Other studies investigating interpersonal dependency needs have found that scores obtained on explicit and implicit measures of dependency diverge in ways that are theoretically meaningful. Bornstein et al. (1993), for instance, compared male and female college students on a self-report measure of dependency and the Rorschach Oral Dependency Scale (ROD; Masling, Rabie, & Blondheim, 1967), an implicit measure of dependency based on responses to the Rorschach. Bornstein et al. (1993) hypothesized that since males are socialized to be strong, assertive, and independent, they are less likely to acknowledge dependent feelings and behaviors than women on objective, face valid measures. Consistent with this hypothesis, they found that although female college students consistently obtained higher scores than male college students when compared on self-report questionnaires assessing dependent traits, attitudes, and behaviors, male and female participants produced comparable scores on the ROD, an implicit measure of interpersonal dependency. They concluded that men and women have comparable underlying dependency needs, but that women are more willing than men to openly acknowledge these needs when asked directly about them using explicit measures of this construct. As discussed previously, McClelland et al. (1989) suggested that individuals can more easily control the impression they create on explicit than implicit psychological measures. Bornstein, Rossner, Hill, and Stepanian (1994) investigated this proposition in a series of studies examining whether individuals could consciously skew results on the ROD and a self-report measure, the Interpersonal Dependency Inventory (IDI; Blatt, D’Affl itti, & Quinlan, 1976). They found that scores on the IDI but not the ROD changed in response to experimental manipulations, such as instructions to respond to the measures as a dependent person would or when told that dependent characteristics were negative or positive. For instance, some participants were told that dependent characteristics interfered with interpersonal relationships and one’s ability to express emotions, while other participants were told that people who had more dependent characteristics had better relationships and were particularly good at reading other people.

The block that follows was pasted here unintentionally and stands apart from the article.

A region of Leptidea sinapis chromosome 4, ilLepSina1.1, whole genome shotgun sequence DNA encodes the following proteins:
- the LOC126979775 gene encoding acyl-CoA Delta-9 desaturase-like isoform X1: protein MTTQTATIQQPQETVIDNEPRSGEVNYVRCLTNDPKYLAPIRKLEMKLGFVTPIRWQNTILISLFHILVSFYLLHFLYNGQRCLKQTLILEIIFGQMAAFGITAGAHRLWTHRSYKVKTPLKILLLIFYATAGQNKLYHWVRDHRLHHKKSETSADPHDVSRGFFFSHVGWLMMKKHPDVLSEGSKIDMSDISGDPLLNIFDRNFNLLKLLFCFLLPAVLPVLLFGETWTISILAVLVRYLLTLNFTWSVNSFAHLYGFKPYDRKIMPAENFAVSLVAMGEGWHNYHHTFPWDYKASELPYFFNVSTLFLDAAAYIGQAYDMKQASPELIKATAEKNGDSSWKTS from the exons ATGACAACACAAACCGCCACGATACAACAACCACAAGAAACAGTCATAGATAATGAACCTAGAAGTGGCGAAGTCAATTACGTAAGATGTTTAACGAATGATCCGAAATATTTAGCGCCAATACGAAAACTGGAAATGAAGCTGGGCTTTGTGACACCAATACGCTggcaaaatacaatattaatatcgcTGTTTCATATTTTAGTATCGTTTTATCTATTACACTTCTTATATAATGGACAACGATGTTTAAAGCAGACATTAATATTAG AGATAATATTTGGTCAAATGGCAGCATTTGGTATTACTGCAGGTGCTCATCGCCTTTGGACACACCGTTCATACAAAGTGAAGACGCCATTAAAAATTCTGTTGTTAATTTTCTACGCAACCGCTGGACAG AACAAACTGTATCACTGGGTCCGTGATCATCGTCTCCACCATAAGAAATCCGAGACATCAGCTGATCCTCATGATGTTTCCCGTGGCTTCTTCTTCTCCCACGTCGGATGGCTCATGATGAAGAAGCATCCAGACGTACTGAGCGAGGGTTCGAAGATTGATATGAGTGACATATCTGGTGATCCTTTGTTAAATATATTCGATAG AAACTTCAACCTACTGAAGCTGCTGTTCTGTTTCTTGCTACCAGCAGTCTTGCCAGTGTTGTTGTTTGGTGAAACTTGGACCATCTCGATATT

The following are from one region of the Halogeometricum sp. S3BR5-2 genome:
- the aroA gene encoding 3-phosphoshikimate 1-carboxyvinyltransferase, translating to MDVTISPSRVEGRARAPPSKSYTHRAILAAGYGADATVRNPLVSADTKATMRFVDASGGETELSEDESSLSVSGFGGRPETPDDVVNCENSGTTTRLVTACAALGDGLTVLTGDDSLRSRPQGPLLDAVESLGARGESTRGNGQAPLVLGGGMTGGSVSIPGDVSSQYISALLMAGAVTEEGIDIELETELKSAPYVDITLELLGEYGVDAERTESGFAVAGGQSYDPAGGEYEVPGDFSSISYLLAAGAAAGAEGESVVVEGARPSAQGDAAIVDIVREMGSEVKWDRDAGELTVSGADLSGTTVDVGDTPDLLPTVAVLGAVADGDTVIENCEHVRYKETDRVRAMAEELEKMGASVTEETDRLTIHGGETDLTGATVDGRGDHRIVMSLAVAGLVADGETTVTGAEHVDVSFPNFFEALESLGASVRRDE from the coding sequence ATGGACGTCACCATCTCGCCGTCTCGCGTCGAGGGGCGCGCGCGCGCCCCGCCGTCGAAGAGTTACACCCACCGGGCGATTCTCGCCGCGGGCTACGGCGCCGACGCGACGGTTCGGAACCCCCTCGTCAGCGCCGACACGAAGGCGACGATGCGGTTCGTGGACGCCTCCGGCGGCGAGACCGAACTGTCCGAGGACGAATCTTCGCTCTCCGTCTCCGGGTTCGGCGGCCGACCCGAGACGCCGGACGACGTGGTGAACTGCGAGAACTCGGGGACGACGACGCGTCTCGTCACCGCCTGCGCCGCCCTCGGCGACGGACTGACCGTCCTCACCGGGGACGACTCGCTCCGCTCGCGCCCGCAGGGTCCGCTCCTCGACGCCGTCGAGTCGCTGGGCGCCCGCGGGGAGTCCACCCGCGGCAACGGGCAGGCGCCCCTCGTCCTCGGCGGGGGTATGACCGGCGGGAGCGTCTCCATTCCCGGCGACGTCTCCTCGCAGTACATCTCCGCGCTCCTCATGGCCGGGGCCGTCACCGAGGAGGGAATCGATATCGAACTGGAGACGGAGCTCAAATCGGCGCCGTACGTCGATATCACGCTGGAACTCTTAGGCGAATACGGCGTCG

Consistent with predictions, scores on the IDI shifted in response to experimental manipulations, while scores on the ROD did not. Bornstein et al. (1996) concluded that objective, explicit self-report measures of dependency are more susceptible to conscious manipulation than implicit dependency measures. This has the following implication: self-report measures can be quite effective when assessing psychological characteristics an individual recognizes and is willing to acknowledge. However, in other situations, such as when assessing traits or behaviors that are socially undesirable or which clash with an individual’s self-image, an implicit test which has low face validity may be preferable to a test with high face validity. In the latter situation, implicit measures, such as the Rorschach, may be preferred as they are less likely to be consciously biased or distorted by self-presentational concerns or deliberate efforts to create a desired impression than self-report methods. The Rorschach should be viewed as a valuable assessment tool because the empirically derived information it provides complements material obtained through self-report measures or clinical interview or provides a means to access data that otherwise may not be readily available (Ganellen, 1996). A study by Blais, Hilsenroth, Castelbury, Fowler, and Baity (2001) provides  another example of how the Rorschach functions as an implicit measure of psychological characteristics related to specifi c personality disorders. Blais et al. (2001) examined relationships among select Rorschach and MMPI-2 variables and DSM-IV-TR Cluster B personality disorder criteria. They entered theoretically relevant MMPI-2 and Rorschach variables into hierarchical regression analyses predicting DSM-IV-TR criteria for antisocial, borderline, histrionic, and narcissistic personality disorders. They found that both MMPI-2 and Rorschach variables added incrementally to the prediction of borderline and narcissistic personality disorder criteria scores while Rorschach variables independently predicted diagnostic criteria for histrionic personality disorder. For instance, the Rorschach variable that predicted histrionic personality disorder (FCCFC) relates to emotional reactivity and expressiveness, a key component of this disorder, whereas the Rorschach variable that predicted narcissistic personality disorder, the number of Refl ection responses, relates to an infl ated sense of self-worth, need for affi rmation from others, and a tendency to be more focused on oneself than others.  Consistent with the distinction drawn by McClelland et al. (1989), Blais et al. (2001) suggested that MMPI-2 scores tap material an individual is aware of and able to acknowledge, whereas Rorschach variables tap material that may be outside of his or her or awareness.